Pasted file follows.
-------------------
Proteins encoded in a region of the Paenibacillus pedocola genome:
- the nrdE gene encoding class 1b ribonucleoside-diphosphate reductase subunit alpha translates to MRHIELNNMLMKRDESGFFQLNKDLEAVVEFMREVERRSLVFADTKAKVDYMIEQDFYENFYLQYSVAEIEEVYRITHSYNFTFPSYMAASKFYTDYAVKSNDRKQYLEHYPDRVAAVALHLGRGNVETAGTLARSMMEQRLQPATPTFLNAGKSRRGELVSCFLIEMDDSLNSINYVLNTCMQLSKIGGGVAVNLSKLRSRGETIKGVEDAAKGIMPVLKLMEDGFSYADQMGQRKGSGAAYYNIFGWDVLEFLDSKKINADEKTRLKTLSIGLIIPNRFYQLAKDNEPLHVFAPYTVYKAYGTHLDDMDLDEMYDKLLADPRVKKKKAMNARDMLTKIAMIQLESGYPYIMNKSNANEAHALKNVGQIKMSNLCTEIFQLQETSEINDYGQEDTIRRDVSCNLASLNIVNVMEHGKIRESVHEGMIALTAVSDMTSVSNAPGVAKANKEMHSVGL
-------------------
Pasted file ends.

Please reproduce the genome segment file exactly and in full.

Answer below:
Proteins encoded in a region of the Paenibacillus pedocola genome:
- the nrdE gene encoding class 1b ribonucleoside-diphosphate reductase subunit alpha translates to MRHIELNNMLMKRDESGFFQLNKDLEAVVEFMREVERRSLVFADTKAKVDYMIEQDFYENFYLQYSVAEIEEVYRITHSYNFTFPSYMAASKFYTDYAVKSNDRKQYLEHYPDRVAAVALHLGRGNVETAGTLARSMMEQRLQPATPTFLNAGKSRRGELVSCFLIEMDDSLNSINYVLNTCMQLSKIGGGVAVNLSKLRSRGETIKGVEDAAKGIMPVLKLMEDGFSYADQMGQRKGSGAAYYNIFGWDVLEFLDSKKINADEKTRLKTLSIGLIIPNRFYQLAKDNEPLHVFAPYTVYKAYGTHLDDMDLDEMYDKLLADPRVKKKKAMNARDMLTKIAMIQLESGYPYIMNKSNANEAHALKNVGQIKMSNLCTEIFQLQETSEINDYGQEDTIRRDVSCNLASLNIVNVMEHGKIRESVHEGMIALTAVSDMTSVSNAPGVAKANKEMHSVGL